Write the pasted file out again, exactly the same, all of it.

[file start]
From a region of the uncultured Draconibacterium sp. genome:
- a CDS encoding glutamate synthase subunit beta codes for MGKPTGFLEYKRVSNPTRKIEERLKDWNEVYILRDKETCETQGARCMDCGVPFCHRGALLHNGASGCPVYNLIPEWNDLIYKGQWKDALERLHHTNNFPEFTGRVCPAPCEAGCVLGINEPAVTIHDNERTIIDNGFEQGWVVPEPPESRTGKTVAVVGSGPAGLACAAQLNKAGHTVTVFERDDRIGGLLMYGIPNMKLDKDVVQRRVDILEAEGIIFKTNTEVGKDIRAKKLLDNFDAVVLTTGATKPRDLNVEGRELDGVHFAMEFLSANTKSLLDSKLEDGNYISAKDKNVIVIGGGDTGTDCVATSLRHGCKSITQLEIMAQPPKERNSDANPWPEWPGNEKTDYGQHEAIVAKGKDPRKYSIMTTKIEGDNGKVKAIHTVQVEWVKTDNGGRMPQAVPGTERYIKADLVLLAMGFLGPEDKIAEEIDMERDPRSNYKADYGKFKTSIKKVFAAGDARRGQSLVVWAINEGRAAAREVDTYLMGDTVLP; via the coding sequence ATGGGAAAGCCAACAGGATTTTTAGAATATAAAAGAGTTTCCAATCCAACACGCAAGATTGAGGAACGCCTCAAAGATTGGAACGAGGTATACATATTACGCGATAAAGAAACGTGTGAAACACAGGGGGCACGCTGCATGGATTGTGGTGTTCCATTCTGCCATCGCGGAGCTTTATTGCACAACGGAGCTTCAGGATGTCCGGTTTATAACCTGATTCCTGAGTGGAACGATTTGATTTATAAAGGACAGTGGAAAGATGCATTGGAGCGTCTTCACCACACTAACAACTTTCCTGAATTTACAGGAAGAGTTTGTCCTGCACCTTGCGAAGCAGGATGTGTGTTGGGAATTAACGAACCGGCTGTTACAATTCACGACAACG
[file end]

From a region of the uncultured Draconibacterium sp. genome:
- a CDS encoding glutamate synthase subunit beta codes for MGKPTGFLEYKRVSNPTRKIEERLKDWNEVYILRDKETCETQGARCMDCGVPFCHRGALLHNGASGCPVYNLIPEWNDLIYKGQWKDALERLHHTNNFPEFTGRVCPAPCEAGCVLGINEPAVTIHDNERTIIDNGFEQGWVVPEPPESRTGKTVAVVGSGPAGLACAAQLNKAGHTVTVFERDDRIGGLLMYGIPNMKLDKDVVQRRVDILEAEGIIFKTNTEVGKDIRAKKLLDNFDAVVLTTGATKPRDLNVEGRELDGVHFAMEFLSANTKSLLDSKLEDGNYISAKDKNVIVIGGGDTGTDCVATSLRHGCKSITQLEIMAQPPKERNSDANPWPEWPGNEKTDYGQHEAIVAKGKDPRKYSIMTTKIEGDNGKVKAIHTVQVEWVKTDNGGRMPQAVPGTERYIKADLVLLAMGFLGPEDKIAEEIDMERDPRSNYKADYGKFKTSIKKVFAAGDARRGQSLVVWAINEGRAAAREVDTYLMGDTVLP; via the coding sequence ATGGGAAAGCCAACAGGATTTTTAGAATATAAAAGAGTTTCCAATCCAACACGCAAGATTGAGGAACGCCTCAAAGATTGGAACGAGGTATACATATTACGCGATAAAGAAACGTGTGAAACACAGGGGGCACGCTGCATGGATTGTGGTGTTCCATTCTGCCATCGCGGAGCTTTATTGCACAACGGAGCTTCAGGATGTCCGGTTTATAACCTGATTCCTGAGTGGAACGATTTGATTTATAAAGGACAGTGGAAAGATGCATTGGAGCGTCTTCACCACACTAACAACTTTCCTGAATTTACAGGAAGAGTTTGTCCTGCACCTTGCGAAGCAGGATGTGTGTTGGGAATTAACGAACCGGCTGTTACAATTCACGACAACG